Guide to Cross Stitch Fabrics
Aida (pronounced ‘ah-ee-da’ – named after the Italian opera!) is a cotton or cotton-mix fabric woven into blocks marked out by regularly-spaced holes. It is made in different ‘counts’, ie blocks per inch. The commonest counts are 6, 8, 11, 14, 16, and 18-count Aida, and obviously 6 blocks per inch gives bigger blocks and holes than 18-count.
6-count Aida or ‘Binca’ is especially popular with children starting to cross-stitch, whilst 11-count is ideal for adult beginners or for a ‘primitive’ folk effect. We sell Aida in a variety of widths and colours, both plain and with lurex for a shimmery effect – especially good at Christmas. Rustico is a natural country-looking Aida, available in 14- and 18-count, and 100% linen Aida is also now available. Either of these are an excellent choice for stitchers looking for the ‘natural’ look of linen but who prefer the larger grid pattern of Aida.
When people refer to ‘Hardanger’ fabric, they usually mean a type of 22-count Aida used for Hardanger designs. The fabric has two threads woven over each other horizontally and vertically, giving a blocked appearance. However, any woven fabric can be used for Hardanger work, and linen is the traditional fabric of choice. Beginners are often ‘started’ on either a 20-count Bellana evenweave or a lovely 20-count linen that we stock.
Evenweave Fabrics – Cotton, Mixed Fibre and Line
A general term for fabrics that can be used for cross stitch instead of Aida. They have a single thread horizontally and vertically, with the same number of threads per inch vertically and horizontally. They're called 'evenweaves' for this reason - as opposed to 'non-evenweave' fabrics where there are more threads per inch in one direction than the other, giving a 'non-square' fabric. Some of the linen fabrics in very old samplers are non-evenweave, but most linens these days are evenweaves. Evenweaves aremore loosely-woven and less stiff than Aida, and are usually stitched over two threads. Linda, Jazlyn and linen are three popular types of evenweave.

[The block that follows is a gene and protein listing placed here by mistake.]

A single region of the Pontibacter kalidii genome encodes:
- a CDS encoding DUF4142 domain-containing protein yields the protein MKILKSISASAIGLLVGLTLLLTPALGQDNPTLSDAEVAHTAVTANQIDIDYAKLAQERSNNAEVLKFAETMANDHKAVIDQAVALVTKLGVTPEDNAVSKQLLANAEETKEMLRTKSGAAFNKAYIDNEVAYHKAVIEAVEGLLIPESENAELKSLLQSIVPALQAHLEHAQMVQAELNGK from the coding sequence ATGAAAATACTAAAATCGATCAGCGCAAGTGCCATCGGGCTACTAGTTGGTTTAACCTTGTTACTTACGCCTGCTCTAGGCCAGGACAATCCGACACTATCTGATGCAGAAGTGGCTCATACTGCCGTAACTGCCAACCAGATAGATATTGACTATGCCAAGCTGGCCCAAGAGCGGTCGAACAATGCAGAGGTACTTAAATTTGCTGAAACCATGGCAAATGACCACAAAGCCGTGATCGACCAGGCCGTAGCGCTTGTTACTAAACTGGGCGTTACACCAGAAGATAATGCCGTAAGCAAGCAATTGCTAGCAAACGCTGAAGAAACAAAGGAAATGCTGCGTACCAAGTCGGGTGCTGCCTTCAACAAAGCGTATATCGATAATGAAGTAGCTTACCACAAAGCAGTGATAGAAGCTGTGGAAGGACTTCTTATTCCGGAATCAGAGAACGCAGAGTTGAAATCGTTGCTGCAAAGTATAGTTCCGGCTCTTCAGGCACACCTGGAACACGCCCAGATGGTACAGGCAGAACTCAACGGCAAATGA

Evenweaves are suitable for finer cross stitch or for embroidery stitches that cannot be worked over blocks, and give a finer background than Aida. They are available in a variety of colours.
Where cross stitch is worked over two threads of an evenweave, the work will be the same size as they would be on Aida of half the count, ie. working over two threads on a 28-count evenweave gives stitches of exactly the same size as working over one block of 14-count Aida.
100% Cotton Evenweaves – these include Zweigart Davosa (18-count), Linda (27-count) and Annabelle (28-count).
Mixed-fibre Evenweave Fabrics - these include Zweigart Bellana (20-count), Lugana (25-count), Brittany (28-count) and Quaker (28-count). They have a percentage of man-made fibre, either to make them more supple or to givea slight sheen.
100% Linen - arguably the loveliest fabric to work on, linen is available from 11 count up to around 40 count for cross-stitch, and much finer counts are available for surface embroidery. As with other evenweaves, the pattern is normally stitched over two threads, although for the very large counts (11, 16 and 20), it’s quite easy to stitch over one thread. As well as cross-sttich, linen looks beautiful as a basis for embroidery and is ideal for pulled thread work and Hardanger. Linen fibres have a 'slub' or thick/thin texture, which gives thelovely natural look and feel. Once you're used to this it's no problem, but if you prefer fibres that are absolutely even, you need to use a cotton or mixed-fibre evenweave.